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Welcome to Springville Podcast Launched For Residents’ Listening Pleasure

springville-podcast

By Rich Place

There’s a new way for area residents to be more engaged in the Springville community — all through the comfort of their cell phones or computers and at a time that’s most convenient to them.

The Welcome to Springville podcast, launched in February by local residents Kara Kane and Jessica Schuster, has already featured field trips, in-depth interviews and friendly conversation about the community they love.

So what’s a podcast?

Essentially, it’s an audio recording an individual can stream online or download onto their phone — there’s an app to help them with that — and listen to whenever they’d like. It’s like a radio show on demand and there are podcasts for seemingly any interest.

“I think there is space for this kind of outlet in the community and I just hope everybody … appreciates the mission we are on: to highlight the really awesome things that happen around here,” Schuster said.

A self-admitted auditory learner, Schuster got the idea for a Springville-themed podcast after local radio station WSPQ originally announced it would close at the end of last year. With the community’s only true audio outlet gone before it was recently purchased, Schuster said she saw a void.

“Podcasts are something I’ve always fully embraced because they just make sense to me,” she said. “I’m almost always multitasking and it’s really nice to have whatever information I want for the day coming directly into my ears, which means it goes to my brain and I could do other things.”

Together, Schuster and Kane — both administrators of the popular Be Neighborly Springville Area group on Facebook — looked into podcasting and, realizing the financial requirement was minimal, found a way to edit and save audio files and get them published.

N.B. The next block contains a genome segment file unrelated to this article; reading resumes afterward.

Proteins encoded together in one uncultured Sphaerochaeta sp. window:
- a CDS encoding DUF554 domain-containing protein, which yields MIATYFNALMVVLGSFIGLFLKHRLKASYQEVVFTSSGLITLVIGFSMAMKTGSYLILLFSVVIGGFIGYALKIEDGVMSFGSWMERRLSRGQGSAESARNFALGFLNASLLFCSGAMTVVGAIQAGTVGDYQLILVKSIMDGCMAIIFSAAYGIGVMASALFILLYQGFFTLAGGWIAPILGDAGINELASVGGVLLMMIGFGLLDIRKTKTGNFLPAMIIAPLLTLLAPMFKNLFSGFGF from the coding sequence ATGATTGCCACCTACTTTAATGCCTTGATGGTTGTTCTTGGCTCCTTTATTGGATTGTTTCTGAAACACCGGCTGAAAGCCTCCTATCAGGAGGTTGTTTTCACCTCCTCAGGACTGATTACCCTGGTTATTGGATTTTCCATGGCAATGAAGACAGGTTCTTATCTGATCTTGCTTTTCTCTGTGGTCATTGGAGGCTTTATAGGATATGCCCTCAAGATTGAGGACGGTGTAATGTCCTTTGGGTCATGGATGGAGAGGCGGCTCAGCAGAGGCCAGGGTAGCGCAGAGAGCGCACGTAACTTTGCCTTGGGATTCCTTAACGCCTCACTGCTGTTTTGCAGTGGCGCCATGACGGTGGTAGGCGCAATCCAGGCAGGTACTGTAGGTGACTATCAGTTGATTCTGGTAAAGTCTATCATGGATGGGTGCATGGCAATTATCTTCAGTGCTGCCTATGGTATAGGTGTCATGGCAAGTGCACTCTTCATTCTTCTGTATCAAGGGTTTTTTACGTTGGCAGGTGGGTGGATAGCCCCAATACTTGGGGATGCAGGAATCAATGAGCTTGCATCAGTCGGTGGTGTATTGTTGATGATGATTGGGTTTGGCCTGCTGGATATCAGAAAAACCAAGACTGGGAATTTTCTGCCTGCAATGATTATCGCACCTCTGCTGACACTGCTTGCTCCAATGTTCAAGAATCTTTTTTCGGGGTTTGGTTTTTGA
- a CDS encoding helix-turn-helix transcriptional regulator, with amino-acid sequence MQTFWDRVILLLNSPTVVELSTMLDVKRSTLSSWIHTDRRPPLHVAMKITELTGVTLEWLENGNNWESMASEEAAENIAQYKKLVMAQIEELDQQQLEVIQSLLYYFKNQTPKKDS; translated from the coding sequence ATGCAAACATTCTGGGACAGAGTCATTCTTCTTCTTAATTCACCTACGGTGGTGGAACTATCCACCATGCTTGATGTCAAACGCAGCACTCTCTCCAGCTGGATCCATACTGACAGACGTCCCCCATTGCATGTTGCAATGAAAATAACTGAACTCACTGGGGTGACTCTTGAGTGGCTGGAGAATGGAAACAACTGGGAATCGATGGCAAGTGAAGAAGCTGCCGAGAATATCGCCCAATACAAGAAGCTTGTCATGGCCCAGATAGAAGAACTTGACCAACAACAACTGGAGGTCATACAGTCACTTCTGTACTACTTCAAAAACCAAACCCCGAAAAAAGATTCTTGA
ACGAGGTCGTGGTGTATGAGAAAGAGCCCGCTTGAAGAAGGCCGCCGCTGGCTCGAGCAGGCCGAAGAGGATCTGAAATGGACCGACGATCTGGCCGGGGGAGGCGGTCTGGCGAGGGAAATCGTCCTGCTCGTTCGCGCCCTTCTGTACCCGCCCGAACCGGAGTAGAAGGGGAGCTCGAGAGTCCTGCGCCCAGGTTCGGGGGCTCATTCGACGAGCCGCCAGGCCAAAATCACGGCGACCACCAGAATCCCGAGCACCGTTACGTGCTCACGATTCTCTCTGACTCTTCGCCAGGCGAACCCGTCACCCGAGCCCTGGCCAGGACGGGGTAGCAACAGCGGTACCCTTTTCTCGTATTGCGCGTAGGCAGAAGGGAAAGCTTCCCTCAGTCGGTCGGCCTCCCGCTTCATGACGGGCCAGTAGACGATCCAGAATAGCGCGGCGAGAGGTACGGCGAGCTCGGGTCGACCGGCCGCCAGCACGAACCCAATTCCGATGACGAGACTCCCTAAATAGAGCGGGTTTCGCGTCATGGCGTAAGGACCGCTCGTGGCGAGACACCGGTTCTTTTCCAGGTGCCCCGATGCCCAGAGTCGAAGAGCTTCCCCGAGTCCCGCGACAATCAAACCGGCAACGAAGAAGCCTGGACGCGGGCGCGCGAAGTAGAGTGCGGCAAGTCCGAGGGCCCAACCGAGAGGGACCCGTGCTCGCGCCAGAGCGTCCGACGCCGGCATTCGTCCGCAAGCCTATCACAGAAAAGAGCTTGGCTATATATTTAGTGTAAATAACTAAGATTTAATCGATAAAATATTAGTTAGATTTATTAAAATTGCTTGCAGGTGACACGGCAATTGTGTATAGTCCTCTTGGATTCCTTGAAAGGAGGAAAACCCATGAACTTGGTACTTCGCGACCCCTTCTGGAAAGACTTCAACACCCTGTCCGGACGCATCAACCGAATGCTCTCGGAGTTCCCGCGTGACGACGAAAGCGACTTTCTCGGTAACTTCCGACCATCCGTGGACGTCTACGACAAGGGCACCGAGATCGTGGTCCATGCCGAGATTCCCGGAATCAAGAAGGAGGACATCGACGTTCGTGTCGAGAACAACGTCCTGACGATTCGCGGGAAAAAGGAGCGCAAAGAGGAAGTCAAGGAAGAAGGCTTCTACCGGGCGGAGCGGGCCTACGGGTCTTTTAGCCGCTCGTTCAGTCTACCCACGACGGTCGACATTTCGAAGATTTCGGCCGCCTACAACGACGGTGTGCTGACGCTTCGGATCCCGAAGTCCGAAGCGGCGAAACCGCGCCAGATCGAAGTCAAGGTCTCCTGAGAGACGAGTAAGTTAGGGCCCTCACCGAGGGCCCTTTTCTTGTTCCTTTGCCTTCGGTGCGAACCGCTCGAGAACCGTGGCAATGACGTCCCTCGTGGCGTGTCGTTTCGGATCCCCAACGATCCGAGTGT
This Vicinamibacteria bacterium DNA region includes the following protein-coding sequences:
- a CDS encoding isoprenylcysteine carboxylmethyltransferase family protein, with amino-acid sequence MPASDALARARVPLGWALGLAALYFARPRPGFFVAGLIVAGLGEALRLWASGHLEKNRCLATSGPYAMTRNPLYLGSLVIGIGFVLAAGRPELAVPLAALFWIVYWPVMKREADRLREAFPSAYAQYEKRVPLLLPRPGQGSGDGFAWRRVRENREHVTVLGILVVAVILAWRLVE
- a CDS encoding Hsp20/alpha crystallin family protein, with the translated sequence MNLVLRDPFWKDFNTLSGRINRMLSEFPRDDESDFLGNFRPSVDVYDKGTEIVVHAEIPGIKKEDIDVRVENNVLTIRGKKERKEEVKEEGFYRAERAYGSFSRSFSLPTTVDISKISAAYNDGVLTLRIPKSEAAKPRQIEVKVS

In the last month, they’ve taken field trips to Blue Sky Wellness and the Buffalo and Erie County Public Library, interviewed village trustee candidates and local author Jan Freeman and recorded the recent scoping informational meeting at Springville Center for the Arts. Audio recordings of all these adventures, complemented with friendly chats about local events and businesses, are now all available on demand.

“I think we are lucky we are in an area that is never void of content,” Schuster said.

“We both like to learn and what better things to learn about than things that are just around you,” Kane added. “Why not talk to people we know — or want to know — and who are making this community a better place?”

The podcast also begins and ends with local music from area musicians, giving these artists another way to showcase their work.

Schuster, who also serves on the SGI School Board of Education, said it was a group of students at a school board presentation who inspired her to look into the ease of creating a podcast.

The pair each carry some kind of audio recording device — a digital voice recorder or their cell phones — and hit record. The file is uploaded to a computer, music is added and some edits are made to eliminate “weirdness,” as Kane called it.

“You don’t need to invest thousands of dollars in equipment,” she said. “We’ve invested literally dozens of dollars into this.”

And as far as the time spent on the endeavor is concerned, Kane said she thinks it’s time her and Schuster would have been spending doing something for the community anyway.

“You make time for things that are important. I’m sitting at my computer editing this instead of watching Food Network,” Kane said, adding, “or maybe I’m watching Food Network at the same time and it’s just on low (volume).”

So far, listeners have ranged from “a couple dozen to a couple hundred,” Kane said.

Going forward, they hope to increase the amount of people who subscribe to the podcast, which allows for the podcast to be automatically downloaded on a cell phone when a new episode becomes available.

And who knows what the pair have in store for future episodes? Audio archives of meetings could be available, they could take another field trip or they could interview another area resident who is making Springville a better place to live.

“Broadly speaking, I hope this podcast is successful,” Schuster said. “How you define that success, I’m not exactly sure yet.”

To listen and subscribe to the podcast on a smartphone, search “Welcome to Springville” on a podcast app. Episodes can also be listened to on a computer by visiting welcometospringville.podbean.com.

To interact with Schuster and Kane and to get the latest information about the podcast, visit welcometospringville.wordpress.com, visit them at facebook.com/welcometospringville or email them, welcometospringville@gmail.com.

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